Router(config)# interface Ethernet 0/0
Router(config-if)# ipv6 virtual-reassembly
Router(config-if)# end 
 
   
Router# show run interface Ethernet 0/0
 
   
interface Ethernet0/0
no ip address
ipv6 virtual-reassembly in
 
   

The following example enables egress configuration on the interface. Note that the out keyword must be used to enable and disable egress configuration on the interface:

Router(config)# interface Ethernet 0/0
Router(config-if)# ipv6 virtual-reassembly out 
Router(config-if)# end
 
   
Router# show run interface Ethernet 0/0
 
   
interface Ethernet0/0
no ip address
ipv6 virtual-reassembly out
end
 
   

The following example disables egress configuration on the interface:

Router(config)# interface Ethernet 0/0
Router(config-if)# no ipv6 virtual-reassembly out 
Router(config-if)# end
 
   
 
   

ipv6 virtual-reassembly drop-fragments

To drop all fragments on an interface, use the ipv6 virtual-reassembly drop-fragments command in global configuration mode. Use the no form of this command to remove the packet-dropping behavior.

ipv6 virtual-reassembly drop-fragments

no ipv6 virtual-reassembly drop-fragments

Syntax Description

This command has no arguments or keywords.

Command Default

Fragments on an interface are not dropped.

Command Modes

Global configuration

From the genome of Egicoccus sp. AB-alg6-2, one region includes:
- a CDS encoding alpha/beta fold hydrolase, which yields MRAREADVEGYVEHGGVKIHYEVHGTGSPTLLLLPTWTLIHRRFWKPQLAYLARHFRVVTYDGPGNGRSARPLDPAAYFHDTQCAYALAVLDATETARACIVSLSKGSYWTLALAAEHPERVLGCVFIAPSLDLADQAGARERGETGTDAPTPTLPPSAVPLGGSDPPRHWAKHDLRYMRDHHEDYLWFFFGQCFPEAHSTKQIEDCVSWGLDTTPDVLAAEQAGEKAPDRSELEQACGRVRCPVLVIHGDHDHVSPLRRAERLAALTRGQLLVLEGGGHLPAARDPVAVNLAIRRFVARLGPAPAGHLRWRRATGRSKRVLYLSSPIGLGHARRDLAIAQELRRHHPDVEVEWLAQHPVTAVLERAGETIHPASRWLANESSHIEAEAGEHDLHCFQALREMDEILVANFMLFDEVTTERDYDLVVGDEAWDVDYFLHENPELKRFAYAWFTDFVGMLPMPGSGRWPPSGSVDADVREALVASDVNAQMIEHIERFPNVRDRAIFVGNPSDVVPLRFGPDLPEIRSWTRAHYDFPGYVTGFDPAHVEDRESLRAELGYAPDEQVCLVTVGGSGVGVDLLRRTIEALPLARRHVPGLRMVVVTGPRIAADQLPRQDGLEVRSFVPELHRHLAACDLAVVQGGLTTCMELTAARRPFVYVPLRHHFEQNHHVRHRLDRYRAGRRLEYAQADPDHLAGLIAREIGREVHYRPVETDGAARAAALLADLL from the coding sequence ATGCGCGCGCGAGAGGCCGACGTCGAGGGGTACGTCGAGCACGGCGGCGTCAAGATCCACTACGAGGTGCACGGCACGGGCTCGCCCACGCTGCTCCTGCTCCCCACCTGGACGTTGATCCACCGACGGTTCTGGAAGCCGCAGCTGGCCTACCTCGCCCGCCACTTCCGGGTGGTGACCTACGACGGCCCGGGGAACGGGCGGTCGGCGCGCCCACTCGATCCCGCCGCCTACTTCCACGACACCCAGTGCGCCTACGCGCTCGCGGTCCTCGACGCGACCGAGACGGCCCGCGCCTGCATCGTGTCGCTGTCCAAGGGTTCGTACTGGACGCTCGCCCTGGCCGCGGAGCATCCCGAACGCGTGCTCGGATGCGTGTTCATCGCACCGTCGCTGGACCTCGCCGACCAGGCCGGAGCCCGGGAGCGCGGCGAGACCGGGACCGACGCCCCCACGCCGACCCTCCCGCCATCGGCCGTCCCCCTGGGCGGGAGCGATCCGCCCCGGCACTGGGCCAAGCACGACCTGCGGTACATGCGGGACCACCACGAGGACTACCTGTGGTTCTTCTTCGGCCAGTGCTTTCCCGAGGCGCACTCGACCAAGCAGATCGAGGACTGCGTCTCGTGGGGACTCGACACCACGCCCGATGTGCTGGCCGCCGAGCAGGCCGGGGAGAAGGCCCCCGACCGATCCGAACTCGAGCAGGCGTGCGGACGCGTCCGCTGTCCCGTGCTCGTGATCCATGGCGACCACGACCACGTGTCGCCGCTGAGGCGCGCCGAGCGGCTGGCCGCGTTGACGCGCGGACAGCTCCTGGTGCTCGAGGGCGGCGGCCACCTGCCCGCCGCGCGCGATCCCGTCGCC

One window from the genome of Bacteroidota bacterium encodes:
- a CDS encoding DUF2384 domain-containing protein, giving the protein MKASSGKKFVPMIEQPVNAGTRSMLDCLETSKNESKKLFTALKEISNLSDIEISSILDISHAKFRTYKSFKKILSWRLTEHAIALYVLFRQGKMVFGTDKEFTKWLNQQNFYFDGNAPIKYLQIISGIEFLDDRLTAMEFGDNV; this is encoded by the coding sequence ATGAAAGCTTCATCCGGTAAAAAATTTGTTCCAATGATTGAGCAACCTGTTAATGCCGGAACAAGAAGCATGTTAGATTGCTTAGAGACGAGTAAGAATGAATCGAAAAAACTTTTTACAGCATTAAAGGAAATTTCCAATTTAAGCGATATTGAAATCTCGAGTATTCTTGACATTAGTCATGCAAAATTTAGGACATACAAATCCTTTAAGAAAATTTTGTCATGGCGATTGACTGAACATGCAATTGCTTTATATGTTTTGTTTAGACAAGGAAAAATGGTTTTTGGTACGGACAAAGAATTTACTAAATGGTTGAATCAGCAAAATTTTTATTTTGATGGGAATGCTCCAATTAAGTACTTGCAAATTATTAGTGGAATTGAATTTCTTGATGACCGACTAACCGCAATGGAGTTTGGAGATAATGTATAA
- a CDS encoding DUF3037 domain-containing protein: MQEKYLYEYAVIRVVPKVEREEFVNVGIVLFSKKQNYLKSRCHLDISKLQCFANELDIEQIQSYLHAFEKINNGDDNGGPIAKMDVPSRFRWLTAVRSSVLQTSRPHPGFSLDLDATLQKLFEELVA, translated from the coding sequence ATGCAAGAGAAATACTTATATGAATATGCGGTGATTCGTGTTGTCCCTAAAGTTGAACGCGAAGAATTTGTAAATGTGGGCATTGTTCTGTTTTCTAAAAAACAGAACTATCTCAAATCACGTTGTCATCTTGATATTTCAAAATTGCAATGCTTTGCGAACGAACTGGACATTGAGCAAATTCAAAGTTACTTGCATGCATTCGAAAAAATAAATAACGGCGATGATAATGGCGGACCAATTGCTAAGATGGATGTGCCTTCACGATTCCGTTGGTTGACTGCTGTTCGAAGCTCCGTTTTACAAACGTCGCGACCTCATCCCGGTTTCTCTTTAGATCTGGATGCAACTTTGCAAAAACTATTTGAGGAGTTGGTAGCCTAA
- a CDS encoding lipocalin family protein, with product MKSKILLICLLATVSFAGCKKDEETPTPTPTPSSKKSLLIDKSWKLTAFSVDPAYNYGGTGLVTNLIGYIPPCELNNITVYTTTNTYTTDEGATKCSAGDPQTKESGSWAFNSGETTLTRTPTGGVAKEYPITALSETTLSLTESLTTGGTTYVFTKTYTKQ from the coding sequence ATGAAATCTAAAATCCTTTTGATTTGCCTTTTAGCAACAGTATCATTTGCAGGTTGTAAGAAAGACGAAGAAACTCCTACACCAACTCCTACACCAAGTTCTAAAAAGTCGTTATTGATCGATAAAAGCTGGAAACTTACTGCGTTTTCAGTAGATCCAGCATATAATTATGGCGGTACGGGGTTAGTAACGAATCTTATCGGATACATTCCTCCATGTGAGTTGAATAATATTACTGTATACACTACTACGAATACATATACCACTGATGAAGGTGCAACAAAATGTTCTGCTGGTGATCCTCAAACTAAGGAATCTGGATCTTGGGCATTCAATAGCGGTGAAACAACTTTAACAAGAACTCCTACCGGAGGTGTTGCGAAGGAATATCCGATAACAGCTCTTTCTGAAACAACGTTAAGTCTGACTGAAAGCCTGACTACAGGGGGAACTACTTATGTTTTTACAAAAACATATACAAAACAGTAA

Command History

Release
Modification

12.3(7)T

This command was introduced.


Examples

The following example causes all fragments on an interface to be dropped:

ipv6 virtual-reassembly drop-fragments
 
   

isdn switch-type (BRI)

To specify the central office switch type on the ISDN interface, use the isdn switch-type command in global or interface configuration mode. To remove an ISDN switch type, use the no form of this command.

isdn switch-type switch-type

no isdn switch-type switch-type

Syntax Description

switch-type

ISDN service provider switch type. Table 33 in the "Usage Guidelines" section lists the supported switch types.


Defaults

No ISDN switch type is specified.

Command Modes

Global configuration or interface configuration


Note This command can be entered in either global configuration or interface configuration mode. When entered in global configuration mode, the basic-qsig switch type command specifies that the Cisco MC3810 use QSIG signaling on all BRI interfaces; when entered in interface configuration mode, the command specifies that an individual BRI voice interface use QSIG signaling. The interface configuration mode setting overrides the global configuration setting on individual interfaces.

Command History

Release
Modification

9.21

This command was introduced as a global command.

11.3 T

This command was introduced as an interface command.

12.0(3)XG